By Any Means Human – What are yours?

Summertime is a unique time in the life of a teacher, at least in the life of this teacher.

a – it gives me time to take back my self after the non-stop of the school year.
b – it also allows for reflection on the teaching I have done and will do.
(c – and of course summer is a time for fun, without thinking about having to preserve my energy for the classroom in the morning!)

…back to the reflection…

Beyond (or before) the academic content and the tools that we teach to help students master that content is us.

Us as teachers and as people.

Who we are as humans and what things human we bring to our classrooms.

It’s our humanity that makes us unique as teachers.

So I ask, what is the human gift that you bring to your classroom (be it K-12 or conference/workshop/lecture room)? I think we all bring a whole bunch of different gifts, but I’m asking for your #1.

Think about it.

Mine? I bring calm. I’ve been told by a few students over the years that they appreciate this – “Miss, you’re so zen!” – and so I try to create more pockets of it in their lives.
How do I do this?

  • I’m consistent with my expectations and follow-up so they know what they’re getting themselves into
  • I keep my voice low – loud teacher=loud classroom
  • I smile a lot, but not like an inane ninny, just because working with kids all day is the hottest thing I know. It brings my calm to me.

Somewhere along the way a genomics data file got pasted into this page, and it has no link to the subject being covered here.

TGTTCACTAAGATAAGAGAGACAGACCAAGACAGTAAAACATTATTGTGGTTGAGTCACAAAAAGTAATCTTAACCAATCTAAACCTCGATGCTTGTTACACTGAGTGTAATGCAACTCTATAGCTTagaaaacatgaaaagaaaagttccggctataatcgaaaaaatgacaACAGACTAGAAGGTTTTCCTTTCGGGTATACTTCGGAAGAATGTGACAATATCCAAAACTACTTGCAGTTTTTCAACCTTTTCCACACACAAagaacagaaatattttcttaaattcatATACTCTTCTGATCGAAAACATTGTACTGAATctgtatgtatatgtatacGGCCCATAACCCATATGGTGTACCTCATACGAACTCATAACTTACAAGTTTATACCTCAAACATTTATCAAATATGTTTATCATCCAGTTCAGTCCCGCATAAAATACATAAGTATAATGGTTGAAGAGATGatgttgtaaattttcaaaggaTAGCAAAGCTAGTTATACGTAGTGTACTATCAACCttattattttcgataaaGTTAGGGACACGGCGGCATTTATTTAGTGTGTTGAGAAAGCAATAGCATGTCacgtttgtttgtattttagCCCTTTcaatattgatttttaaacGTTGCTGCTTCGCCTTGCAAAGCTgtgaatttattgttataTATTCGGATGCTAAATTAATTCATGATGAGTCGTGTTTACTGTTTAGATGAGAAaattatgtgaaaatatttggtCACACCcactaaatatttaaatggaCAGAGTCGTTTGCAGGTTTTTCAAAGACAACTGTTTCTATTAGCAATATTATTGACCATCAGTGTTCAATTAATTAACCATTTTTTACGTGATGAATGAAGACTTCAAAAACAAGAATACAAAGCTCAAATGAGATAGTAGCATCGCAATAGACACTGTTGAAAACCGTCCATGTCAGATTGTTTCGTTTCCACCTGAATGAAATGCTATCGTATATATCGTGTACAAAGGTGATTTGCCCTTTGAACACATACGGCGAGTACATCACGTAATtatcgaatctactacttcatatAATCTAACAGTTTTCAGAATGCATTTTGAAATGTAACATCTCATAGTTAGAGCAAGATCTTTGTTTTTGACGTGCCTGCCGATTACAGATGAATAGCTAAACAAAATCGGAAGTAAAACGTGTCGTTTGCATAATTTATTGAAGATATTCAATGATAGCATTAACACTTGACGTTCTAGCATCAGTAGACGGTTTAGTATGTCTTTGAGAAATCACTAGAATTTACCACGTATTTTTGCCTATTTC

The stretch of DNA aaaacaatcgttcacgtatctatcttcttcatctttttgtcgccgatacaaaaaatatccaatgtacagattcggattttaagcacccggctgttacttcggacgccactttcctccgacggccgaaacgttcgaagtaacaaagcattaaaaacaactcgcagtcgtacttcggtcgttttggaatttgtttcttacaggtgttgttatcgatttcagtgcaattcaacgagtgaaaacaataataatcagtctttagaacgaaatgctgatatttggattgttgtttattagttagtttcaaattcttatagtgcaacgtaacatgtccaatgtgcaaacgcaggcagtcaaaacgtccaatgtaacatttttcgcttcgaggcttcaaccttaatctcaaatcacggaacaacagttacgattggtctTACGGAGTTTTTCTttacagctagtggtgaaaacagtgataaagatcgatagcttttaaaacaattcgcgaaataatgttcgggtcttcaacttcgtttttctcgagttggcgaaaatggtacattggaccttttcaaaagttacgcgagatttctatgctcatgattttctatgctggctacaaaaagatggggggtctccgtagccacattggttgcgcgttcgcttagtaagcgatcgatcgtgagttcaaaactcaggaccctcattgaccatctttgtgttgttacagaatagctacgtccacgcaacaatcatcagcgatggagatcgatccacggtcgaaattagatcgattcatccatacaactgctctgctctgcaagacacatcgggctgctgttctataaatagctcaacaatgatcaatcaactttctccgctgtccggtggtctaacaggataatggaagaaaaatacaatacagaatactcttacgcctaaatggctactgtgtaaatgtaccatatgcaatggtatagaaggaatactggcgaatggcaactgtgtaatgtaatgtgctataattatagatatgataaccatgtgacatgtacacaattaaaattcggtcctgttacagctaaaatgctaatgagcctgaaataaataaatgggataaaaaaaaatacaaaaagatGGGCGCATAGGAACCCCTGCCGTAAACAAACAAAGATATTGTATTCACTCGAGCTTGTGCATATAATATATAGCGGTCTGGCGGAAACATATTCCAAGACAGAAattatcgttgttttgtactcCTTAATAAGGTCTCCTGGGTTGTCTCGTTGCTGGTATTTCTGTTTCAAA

I’m calling on some teachers to answer this one with me. Pass it on to others if you like by linking back here.


And, it goes without saying, if you are reading this and are somehow not on that list, sorry I left you out. Didn’t mean to, please join in!


  • Tracy says:

    Hi Greg – yes, student needs are individual, there is no arguing with that. At the same time, I think that – as we work within a classroom, within a group dynamic – we teachers bring something to the room that transcends the individual.

    Perhaps our greatest gift is the ability to shift from taking care of the group to taking care of the individual in the group when it is needed.

    (taking care = addressing the needs) (a nod to Nell Noddings’ ethic of care :) )

    Unrelenting Expectation. That needs to be written as a title, a proper noun.

  • Greg Cruey says:

    Hi Tracy,

    You ask hard questions…

    I have a few gifts. As a special education teacher I think that the answer to the question of which one is the greatest varies from child to child. Their needs are individual.

    But I spend a lot of time in a general education environment coteaching and monitoring kids that are learning in inclusions. I think that unrelenting expectation is an important personal, human attribute that I have. We can make technology interactive. We can make it respond to what students do on a keyboard. But we can’t make it communicate expectation to a child that isn’t particular motivated for some reason.


  • Tracy says:

    Thanks for the clarification, Ken. Faith that our students will succeed. Good one.

  • Tracy says:

    Hi Carl and thanks for your thoughtful comment!
    Yes, attention is so vital. Often our students – no matter their age – both don’t get attention (validation) or know how to develop their own attention (being there).

    (Anyone who quotes Sesame Street has to be doing something good … I’ll be back ;))

  • Ken Allan says:

    Kia ora Tracy.